Skills needed to kick start the West Midlands economic recovery

While there are tentative signs of an upturn in the labour market, with more firms looking to recruit new staff and invest in training, the economic recovery is expected to be weak and protracted.

Headline regional GVA is not expected to begin to rise until 2010 and an upturn in employment is not expected until 2012:

Chart showing annual percentage change in employment and GVA forecast for the West Midlands 2007-2016

Chart: Base forecast: West Midlands trends in employment and value added. Source: Observatory Integrated Policy Model. View full size chart (png, 18kb).

High technology sectors can kick start growth

There is an opportunity to boost the pace and strength of the region’s recovery by focusing public investment in emerging high value added sectors that are part of the Government’s New Industries, New Jobs agenda.

These include high technology manufacturing, ICT, environmental technologies, digital media and medical technologies.

While these sectors and clusters have gained a foothold in the West Midlands, so far they only account for a limited share of employment and GVA.

But many businesses are in a position, providing that they have access to the right skills, to exploit a range of business and market opportunities.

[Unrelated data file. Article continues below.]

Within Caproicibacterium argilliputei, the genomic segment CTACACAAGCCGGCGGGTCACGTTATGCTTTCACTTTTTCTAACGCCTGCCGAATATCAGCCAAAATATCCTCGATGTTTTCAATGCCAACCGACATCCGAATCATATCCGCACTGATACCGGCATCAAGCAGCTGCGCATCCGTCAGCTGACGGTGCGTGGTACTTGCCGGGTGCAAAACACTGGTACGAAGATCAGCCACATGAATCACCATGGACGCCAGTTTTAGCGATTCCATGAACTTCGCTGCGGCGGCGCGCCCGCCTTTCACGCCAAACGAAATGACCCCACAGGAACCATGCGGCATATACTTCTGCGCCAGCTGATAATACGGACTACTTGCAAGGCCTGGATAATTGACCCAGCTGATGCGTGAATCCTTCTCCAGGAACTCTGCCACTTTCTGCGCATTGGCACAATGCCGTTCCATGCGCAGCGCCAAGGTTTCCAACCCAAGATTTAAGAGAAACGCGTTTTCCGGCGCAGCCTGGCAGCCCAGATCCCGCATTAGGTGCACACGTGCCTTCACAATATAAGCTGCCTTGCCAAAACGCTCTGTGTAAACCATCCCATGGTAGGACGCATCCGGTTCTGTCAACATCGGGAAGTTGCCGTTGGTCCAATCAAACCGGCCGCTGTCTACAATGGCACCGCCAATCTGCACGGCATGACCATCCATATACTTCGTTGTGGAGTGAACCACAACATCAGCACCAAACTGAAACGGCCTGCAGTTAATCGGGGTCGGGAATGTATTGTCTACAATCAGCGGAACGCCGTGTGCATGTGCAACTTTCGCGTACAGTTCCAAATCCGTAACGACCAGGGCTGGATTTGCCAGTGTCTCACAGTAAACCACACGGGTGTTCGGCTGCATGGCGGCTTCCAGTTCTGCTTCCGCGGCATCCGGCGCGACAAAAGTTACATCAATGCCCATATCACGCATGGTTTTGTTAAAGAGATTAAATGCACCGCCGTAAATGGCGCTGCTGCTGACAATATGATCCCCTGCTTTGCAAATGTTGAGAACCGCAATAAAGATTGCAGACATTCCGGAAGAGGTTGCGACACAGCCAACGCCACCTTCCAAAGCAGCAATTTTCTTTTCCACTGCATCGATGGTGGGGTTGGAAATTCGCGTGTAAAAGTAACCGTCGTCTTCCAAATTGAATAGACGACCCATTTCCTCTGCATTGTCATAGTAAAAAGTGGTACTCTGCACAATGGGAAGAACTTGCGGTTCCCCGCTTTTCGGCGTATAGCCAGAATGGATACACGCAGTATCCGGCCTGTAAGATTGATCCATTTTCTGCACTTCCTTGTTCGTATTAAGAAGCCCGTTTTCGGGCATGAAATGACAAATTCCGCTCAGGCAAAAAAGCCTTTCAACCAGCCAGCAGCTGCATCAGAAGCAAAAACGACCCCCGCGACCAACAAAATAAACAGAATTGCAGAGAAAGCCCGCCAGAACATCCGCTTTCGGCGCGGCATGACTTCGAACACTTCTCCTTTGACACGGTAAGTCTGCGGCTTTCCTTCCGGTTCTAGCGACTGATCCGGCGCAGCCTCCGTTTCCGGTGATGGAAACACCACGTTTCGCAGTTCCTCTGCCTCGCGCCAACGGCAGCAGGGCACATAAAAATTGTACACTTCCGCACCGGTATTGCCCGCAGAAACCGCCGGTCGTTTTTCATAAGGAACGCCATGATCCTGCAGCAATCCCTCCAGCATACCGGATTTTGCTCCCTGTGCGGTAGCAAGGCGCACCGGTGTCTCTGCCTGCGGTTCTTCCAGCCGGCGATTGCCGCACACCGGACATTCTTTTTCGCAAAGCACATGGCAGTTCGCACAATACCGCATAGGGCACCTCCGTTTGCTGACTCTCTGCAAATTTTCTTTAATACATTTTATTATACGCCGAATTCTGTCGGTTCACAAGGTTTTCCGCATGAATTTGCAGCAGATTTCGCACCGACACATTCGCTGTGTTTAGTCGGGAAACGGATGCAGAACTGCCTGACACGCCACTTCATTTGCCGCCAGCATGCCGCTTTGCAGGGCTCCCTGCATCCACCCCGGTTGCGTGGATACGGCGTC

There is also an opportunity to exploit the considerable expertise and research capability available at a number of the region’s universities.

Diagram plots employment growth 2001 to 2007 with share of employment in 2007

Diagram: employment growth/share matrix for the West Midlands. View at full size (png, 17kb).

The role of skills

While there is no automatic relationship between skills and productivity, skilled people are one of the building blocks of successful businesses.

Skilled workers can carry out more complex tasks, work more effectively and produce higher value products and services.

They are also better at adapting to changing working environments, enabling firms to respond better to changing global competition and technology. This tends to be particularly effective when businesses use these skills in combination with investment in innovation and technology.

Meeting the skill needs of high technology firms

In particular, to move into higher value added products, services and markets businesses need skills to help them exploit new technology, adapt to new legislation (notably relating to low carbon and sustainability issues), meet the demands of an ageing population and satisfy ever more demanding consumers.

In particular, there will be a growing need for higher level technical skills specific to sectors, industries and individual businesses and for inter-personal skills such as communication and working in teams, problem solving and customer service.

These issues will be explored in more detail in the Observatory’s 2009 Regional Skills Assessment, which will be published on our website in early February 2010.

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